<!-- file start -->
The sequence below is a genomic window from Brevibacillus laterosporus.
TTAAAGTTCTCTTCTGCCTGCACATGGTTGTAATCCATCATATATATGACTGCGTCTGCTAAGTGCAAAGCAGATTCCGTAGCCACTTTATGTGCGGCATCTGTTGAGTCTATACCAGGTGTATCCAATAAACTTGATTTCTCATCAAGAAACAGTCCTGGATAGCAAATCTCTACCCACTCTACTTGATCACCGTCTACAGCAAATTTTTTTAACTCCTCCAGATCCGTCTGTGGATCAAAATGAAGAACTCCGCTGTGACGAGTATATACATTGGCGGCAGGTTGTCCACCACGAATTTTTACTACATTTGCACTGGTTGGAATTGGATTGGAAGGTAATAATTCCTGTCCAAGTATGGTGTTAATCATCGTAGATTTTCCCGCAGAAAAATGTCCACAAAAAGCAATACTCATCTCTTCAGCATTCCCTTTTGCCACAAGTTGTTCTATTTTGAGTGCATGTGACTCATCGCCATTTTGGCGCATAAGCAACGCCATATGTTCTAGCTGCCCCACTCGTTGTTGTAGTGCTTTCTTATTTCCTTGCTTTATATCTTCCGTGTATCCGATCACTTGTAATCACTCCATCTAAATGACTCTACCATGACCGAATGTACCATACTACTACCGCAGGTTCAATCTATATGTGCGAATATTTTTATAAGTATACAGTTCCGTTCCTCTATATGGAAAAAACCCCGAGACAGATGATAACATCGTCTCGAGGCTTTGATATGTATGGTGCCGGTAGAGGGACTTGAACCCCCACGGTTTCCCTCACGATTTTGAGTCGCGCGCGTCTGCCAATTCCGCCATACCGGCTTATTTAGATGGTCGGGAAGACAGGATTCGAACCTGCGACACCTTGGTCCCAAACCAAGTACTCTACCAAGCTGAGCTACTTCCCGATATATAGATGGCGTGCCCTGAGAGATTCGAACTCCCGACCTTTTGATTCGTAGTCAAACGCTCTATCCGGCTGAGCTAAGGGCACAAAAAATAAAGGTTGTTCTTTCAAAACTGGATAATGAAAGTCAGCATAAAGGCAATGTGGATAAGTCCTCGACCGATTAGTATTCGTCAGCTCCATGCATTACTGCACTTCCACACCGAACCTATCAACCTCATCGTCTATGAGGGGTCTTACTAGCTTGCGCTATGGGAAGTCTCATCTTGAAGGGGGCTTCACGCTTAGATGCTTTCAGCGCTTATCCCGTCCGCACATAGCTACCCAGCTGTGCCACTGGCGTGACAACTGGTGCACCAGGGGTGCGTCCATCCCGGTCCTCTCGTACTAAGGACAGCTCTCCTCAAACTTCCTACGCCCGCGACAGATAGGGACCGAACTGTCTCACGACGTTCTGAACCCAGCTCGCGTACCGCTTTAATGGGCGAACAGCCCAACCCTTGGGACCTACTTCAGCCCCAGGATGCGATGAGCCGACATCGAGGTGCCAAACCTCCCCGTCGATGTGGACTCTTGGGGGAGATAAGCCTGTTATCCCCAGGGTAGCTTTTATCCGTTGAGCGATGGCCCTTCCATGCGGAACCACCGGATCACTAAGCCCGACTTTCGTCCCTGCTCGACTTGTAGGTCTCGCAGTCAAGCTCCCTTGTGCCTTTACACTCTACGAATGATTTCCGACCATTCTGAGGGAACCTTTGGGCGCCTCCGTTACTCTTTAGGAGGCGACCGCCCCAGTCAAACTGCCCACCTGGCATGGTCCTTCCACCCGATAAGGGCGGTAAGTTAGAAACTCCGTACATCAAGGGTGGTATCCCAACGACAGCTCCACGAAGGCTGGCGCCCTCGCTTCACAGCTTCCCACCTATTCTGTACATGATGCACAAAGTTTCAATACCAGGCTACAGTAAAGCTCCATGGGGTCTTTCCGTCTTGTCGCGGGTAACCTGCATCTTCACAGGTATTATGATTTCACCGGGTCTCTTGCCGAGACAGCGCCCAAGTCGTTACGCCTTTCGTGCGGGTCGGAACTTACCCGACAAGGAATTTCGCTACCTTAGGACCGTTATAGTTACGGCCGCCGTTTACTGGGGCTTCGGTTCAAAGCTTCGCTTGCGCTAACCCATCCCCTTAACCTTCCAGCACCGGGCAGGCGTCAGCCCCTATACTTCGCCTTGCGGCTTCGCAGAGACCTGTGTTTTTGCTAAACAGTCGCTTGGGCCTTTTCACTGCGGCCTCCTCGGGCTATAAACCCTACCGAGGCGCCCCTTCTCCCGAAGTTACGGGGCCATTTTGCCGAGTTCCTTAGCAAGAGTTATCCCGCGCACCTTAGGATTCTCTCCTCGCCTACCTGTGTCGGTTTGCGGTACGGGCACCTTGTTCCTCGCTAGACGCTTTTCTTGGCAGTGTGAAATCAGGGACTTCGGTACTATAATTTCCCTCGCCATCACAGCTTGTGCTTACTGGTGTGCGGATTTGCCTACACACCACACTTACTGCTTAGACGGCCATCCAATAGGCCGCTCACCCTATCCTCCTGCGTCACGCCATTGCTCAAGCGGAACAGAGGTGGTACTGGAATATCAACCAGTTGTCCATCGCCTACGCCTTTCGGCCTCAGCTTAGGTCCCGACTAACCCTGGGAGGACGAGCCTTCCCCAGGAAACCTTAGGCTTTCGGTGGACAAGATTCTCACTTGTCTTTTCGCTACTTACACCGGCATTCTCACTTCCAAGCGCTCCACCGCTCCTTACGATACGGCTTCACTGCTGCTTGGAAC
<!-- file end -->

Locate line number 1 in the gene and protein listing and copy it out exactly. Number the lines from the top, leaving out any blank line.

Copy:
The sequence below is a genomic window from Brevibacillus laterosporus.